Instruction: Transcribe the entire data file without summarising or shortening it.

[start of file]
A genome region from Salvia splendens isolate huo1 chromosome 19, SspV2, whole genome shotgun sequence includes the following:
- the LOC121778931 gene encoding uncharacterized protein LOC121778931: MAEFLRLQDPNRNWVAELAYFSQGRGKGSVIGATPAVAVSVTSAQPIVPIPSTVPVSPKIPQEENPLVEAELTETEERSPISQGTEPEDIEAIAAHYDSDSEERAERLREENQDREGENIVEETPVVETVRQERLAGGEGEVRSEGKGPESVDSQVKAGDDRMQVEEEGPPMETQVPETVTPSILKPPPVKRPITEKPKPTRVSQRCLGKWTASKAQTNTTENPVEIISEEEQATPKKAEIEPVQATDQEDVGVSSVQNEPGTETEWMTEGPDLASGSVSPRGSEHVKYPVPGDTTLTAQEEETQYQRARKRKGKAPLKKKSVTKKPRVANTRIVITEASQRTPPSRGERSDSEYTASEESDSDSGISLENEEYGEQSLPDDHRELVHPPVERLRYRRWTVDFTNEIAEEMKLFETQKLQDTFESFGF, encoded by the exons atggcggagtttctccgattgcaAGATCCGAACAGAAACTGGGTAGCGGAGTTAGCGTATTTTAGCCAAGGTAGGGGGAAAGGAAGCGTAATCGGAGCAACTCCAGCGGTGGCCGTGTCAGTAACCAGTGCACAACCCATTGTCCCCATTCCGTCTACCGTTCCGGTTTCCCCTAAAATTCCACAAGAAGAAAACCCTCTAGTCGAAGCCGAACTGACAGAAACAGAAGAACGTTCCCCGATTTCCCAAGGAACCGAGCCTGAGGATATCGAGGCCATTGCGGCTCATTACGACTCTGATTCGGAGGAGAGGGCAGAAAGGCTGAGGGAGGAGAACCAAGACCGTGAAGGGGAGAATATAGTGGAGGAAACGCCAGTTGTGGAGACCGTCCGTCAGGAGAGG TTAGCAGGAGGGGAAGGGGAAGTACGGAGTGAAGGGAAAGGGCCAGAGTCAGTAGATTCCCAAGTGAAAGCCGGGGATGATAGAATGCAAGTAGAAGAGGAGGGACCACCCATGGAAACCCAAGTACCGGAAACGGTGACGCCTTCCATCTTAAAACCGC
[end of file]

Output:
A genome region from Salvia splendens isolate huo1 chromosome 19, SspV2, whole genome shotgun sequence includes the following:
- the LOC121778931 gene encoding uncharacterized protein LOC121778931: MAEFLRLQDPNRNWVAELAYFSQGRGKGSVIGATPAVAVSVTSAQPIVPIPSTVPVSPKIPQEENPLVEAELTETEERSPISQGTEPEDIEAIAAHYDSDSEERAERLREENQDREGENIVEETPVVETVRQERLAGGEGEVRSEGKGPESVDSQVKAGDDRMQVEEEGPPMETQVPETVTPSILKPPPVKRPITEKPKPTRVSQRCLGKWTASKAQTNTTENPVEIISEEEQATPKKAEIEPVQATDQEDVGVSSVQNEPGTETEWMTEGPDLASGSVSPRGSEHVKYPVPGDTTLTAQEEETQYQRARKRKGKAPLKKKSVTKKPRVANTRIVITEASQRTPPSRGERSDSEYTASEESDSDSGISLENEEYGEQSLPDDHRELVHPPVERLRYRRWTVDFTNEIAEEMKLFETQKLQDTFESFGF, encoded by the exons atggcggagtttctccgattgcaAGATCCGAACAGAAACTGGGTAGCGGAGTTAGCGTATTTTAGCCAAGGTAGGGGGAAAGGAAGCGTAATCGGAGCAACTCCAGCGGTGGCCGTGTCAGTAACCAGTGCACAACCCATTGTCCCCATTCCGTCTACCGTTCCGGTTTCCCCTAAAATTCCACAAGAAGAAAACCCTCTAGTCGAAGCCGAACTGACAGAAACAGAAGAACGTTCCCCGATTTCCCAAGGAACCGAGCCTGAGGATATCGAGGCCATTGCGGCTCATTACGACTCTGATTCGGAGGAGAGGGCAGAAAGGCTGAGGGAGGAGAACCAAGACCGTGAAGGGGAGAATATAGTGGAGGAAACGCCAGTTGTGGAGACCGTCCGTCAGGAGAGG TTAGCAGGAGGGGAAGGGGAAGTACGGAGTGAAGGGAAAGGGCCAGAGTCAGTAGATTCCCAAGTGAAAGCCGGGGATGATAGAATGCAAGTAGAAGAGGAGGGACCACCCATGGAAACCCAAGTACCGGAAACGGTGACGCCTTCCATCTTAAAACCGC